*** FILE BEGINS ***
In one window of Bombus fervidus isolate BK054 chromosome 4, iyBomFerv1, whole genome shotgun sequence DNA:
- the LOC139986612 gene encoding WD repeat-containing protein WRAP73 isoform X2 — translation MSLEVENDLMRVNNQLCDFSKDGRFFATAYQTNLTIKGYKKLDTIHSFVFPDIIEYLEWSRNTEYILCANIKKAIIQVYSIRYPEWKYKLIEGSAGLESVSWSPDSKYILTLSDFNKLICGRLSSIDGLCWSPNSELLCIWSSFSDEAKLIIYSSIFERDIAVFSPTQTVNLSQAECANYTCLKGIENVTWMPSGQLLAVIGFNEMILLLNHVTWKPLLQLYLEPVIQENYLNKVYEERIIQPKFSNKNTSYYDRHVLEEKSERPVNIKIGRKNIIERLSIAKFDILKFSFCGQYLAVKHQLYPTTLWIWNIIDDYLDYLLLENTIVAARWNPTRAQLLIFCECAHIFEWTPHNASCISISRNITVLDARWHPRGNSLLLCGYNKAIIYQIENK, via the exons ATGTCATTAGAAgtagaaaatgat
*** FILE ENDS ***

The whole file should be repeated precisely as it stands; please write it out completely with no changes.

In one window of Bombus fervidus isolate BK054 chromosome 4, iyBomFerv1, whole genome shotgun sequence DNA:
- the LOC139986612 gene encoding WD repeat-containing protein WRAP73 isoform X2 — translation MSLEVENDLMRVNNQLCDFSKDGRFFATAYQTNLTIKGYKKLDTIHSFVFPDIIEYLEWSRNTEYILCANIKKAIIQVYSIRYPEWKYKLIEGSAGLESVSWSPDSKYILTLSDFNKLICGRLSSIDGLCWSPNSELLCIWSSFSDEAKLIIYSSIFERDIAVFSPTQTVNLSQAECANYTCLKGIENVTWMPSGQLLAVIGFNEMILLLNHVTWKPLLQLYLEPVIQENYLNKVYEERIIQPKFSNKNTSYYDRHVLEEKSERPVNIKIGRKNIIERLSIAKFDILKFSFCGQYLAVKHQLYPTTLWIWNIIDDYLDYLLLENTIVAARWNPTRAQLLIFCECAHIFEWTPHNASCISISRNITVLDARWHPRGNSLLLCGYNKAIIYQIENK, via the exons ATGTCATTAGAAgtagaaaatgat